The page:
One by one, Peyton Manning answered all of the questions that existed – and some that arose thru the offseason as training camp loomed. Las Vegas odds
How would his surgically repaired neck hold up when he took a hit? Apparently, fine, as he absorbed shots from Seattle’s Bruce Irvin and San Francisco’s Parys Haralson and quickly arose.
How strong would his arm be?
Perhaps not as robust as it was for most of his years in Indianapolis, but still with enough pop for him to disperse passes all around the field and hit receivers deep, which he showed off in practice and then against the 49ers on Aug. 26, when he hit RB Lance Ball in walk for a 38-yard gain.
How accurate would he be? You do not want to hype up preseason statistical data too much, since they can be flawed by representing a small sample size, but Manning’s 71.4 completion percentage was topped by only 2 other starters this summer: Atlanta’s Matt Ryan and Baltimore’s Joe Flacco.
The rising tide of improvement for Manning and his new squad ultimately crested against the S.F 49ers, when he completed 8 consecutive passes, finished the day 10-of-12 for 122 yards and failed to throw an interception. The offense’s play was so comprehensive that Manning was benched after one quarter, a very highly unusual move in the game where starters often play at least to halftime.
Until then, there were murmurs of doubt from outside the Broncos about Manning’s ability to bounce back from a hit or finding his timing fast enough. Those did not translate to the locker room, where his coaches stayed steadfastly in Manning’s corner and his teammates didn’t understand the hubbub when the fans wildly cheered Manning’s ability to get up from a hit.
“We knew when we signed him what we were dealing with and where he was at this point in time,” claimed offensive coordinator Mike McCoy.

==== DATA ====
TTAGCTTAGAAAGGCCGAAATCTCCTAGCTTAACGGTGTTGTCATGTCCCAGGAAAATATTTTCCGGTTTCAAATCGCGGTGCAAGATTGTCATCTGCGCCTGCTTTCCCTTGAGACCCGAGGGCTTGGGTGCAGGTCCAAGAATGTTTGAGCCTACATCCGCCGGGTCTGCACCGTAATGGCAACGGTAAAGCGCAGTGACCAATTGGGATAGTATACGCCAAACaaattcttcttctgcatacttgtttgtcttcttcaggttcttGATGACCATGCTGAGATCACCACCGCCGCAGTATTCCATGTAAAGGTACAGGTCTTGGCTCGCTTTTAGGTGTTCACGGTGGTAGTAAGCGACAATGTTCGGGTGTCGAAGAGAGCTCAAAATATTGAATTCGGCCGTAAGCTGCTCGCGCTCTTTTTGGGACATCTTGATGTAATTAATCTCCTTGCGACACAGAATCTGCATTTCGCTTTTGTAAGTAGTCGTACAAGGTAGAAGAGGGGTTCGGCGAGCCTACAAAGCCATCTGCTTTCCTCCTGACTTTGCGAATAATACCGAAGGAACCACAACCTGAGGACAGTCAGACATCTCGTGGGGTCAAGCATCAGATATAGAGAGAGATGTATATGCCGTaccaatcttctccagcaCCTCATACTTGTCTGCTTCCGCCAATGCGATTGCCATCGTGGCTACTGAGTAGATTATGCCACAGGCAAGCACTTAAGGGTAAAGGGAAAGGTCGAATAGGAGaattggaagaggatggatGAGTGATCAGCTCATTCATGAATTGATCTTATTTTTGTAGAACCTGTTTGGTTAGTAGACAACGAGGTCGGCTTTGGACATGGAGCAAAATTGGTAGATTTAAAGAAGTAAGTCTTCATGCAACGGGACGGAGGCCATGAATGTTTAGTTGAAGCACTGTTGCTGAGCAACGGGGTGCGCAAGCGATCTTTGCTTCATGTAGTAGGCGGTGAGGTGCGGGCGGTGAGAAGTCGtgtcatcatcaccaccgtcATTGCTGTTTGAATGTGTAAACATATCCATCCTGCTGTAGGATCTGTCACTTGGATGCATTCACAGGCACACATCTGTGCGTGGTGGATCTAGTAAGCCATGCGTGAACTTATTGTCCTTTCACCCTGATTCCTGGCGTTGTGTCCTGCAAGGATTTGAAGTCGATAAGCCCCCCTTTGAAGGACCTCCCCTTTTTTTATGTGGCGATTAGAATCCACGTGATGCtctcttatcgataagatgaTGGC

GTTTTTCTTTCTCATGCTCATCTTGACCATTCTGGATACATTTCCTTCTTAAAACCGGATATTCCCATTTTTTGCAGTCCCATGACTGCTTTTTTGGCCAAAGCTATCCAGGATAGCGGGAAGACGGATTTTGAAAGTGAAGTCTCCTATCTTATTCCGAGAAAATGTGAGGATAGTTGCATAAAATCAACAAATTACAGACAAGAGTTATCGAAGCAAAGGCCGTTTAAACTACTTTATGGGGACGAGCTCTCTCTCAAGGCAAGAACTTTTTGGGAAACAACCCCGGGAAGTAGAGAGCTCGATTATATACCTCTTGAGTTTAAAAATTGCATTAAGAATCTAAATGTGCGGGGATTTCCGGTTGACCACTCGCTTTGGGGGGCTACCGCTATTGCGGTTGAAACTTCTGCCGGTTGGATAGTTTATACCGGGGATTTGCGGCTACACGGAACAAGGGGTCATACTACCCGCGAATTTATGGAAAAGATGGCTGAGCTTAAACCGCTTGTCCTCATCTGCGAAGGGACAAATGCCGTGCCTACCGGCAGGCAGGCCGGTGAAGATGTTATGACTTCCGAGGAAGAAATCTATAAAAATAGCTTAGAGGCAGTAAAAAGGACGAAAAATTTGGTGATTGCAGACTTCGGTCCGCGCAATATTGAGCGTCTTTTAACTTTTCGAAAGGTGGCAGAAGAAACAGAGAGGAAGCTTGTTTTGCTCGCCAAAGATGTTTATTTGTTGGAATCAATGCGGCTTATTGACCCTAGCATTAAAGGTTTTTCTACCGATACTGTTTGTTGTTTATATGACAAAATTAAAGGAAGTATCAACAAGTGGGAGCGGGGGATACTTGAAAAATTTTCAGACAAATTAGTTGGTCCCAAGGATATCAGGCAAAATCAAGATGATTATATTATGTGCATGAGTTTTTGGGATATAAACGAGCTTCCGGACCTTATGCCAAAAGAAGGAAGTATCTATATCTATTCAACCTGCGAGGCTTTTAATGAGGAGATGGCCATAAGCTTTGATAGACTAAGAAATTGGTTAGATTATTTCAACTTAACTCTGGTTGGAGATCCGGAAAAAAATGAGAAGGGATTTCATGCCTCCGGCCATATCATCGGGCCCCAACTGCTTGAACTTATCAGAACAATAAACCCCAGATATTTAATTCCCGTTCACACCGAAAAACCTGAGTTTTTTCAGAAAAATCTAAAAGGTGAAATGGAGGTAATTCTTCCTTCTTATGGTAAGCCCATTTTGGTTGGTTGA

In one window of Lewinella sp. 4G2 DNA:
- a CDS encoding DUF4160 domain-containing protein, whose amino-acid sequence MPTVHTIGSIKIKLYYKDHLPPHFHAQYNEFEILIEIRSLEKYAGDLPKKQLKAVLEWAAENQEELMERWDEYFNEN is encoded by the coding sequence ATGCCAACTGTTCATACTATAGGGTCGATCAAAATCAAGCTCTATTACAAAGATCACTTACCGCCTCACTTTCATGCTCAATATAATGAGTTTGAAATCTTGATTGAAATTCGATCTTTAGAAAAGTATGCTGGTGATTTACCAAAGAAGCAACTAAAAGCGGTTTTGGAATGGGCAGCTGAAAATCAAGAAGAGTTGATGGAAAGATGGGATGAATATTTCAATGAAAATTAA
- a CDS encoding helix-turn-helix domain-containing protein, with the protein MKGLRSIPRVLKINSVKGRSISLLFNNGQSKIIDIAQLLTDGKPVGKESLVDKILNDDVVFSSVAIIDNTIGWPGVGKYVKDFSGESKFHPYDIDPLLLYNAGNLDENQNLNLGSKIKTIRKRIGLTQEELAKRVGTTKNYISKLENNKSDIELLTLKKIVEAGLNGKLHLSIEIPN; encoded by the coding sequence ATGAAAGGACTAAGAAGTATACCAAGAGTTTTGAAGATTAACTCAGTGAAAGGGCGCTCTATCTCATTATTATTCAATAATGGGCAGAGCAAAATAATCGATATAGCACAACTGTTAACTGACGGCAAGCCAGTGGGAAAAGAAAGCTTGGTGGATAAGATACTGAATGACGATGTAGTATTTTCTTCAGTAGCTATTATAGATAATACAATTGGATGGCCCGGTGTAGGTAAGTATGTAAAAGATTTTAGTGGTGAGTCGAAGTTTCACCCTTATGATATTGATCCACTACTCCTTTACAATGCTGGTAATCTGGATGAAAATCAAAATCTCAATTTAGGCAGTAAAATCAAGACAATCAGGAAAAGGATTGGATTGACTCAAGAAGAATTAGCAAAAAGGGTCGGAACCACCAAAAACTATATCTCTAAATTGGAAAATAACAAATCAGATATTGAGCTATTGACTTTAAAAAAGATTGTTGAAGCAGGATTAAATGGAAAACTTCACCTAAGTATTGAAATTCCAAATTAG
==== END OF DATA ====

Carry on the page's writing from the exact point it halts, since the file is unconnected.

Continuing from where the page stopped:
Manning thought in March that he may have played at that moment if the need arose, but that his arm strength would be compromised since he was only midway through the rehab process following his 4th neck surgery in 2011.
Four months later on he wasn’t concerned about any potential physical restrictions, or maybe hung up on trying to replicate his old offense in Indianapolis.
“I don’t think there’s any obstacle with this offense,” Manning asserted. “What I’ve done in my past on the teams I’ve played on I think are really irrelevant to this year’s team. We’re still forming our identity, seeing what plays we are able to hang our hat on.”
Although the offense seems to be familiar to what Manning ran in Indianapolis – featuring 3 wide-receiver sets, tight ends as slot receivers and RBs who can split out wide when the requirement turns up – there are one or two differences. The nomenclature, for one; the offense is written in the language the Broncos have used since 2009, when McCoy arrived to work under ex-head coach Josh McDaniels. The use of a fullback, for another; the Broncos’ only 1st-team rushing touchdown of the preseason and Willis McGahee’s longest run came when fullback Chris Gronkowski entered the game and slammed open a hole for McGahee to exploit.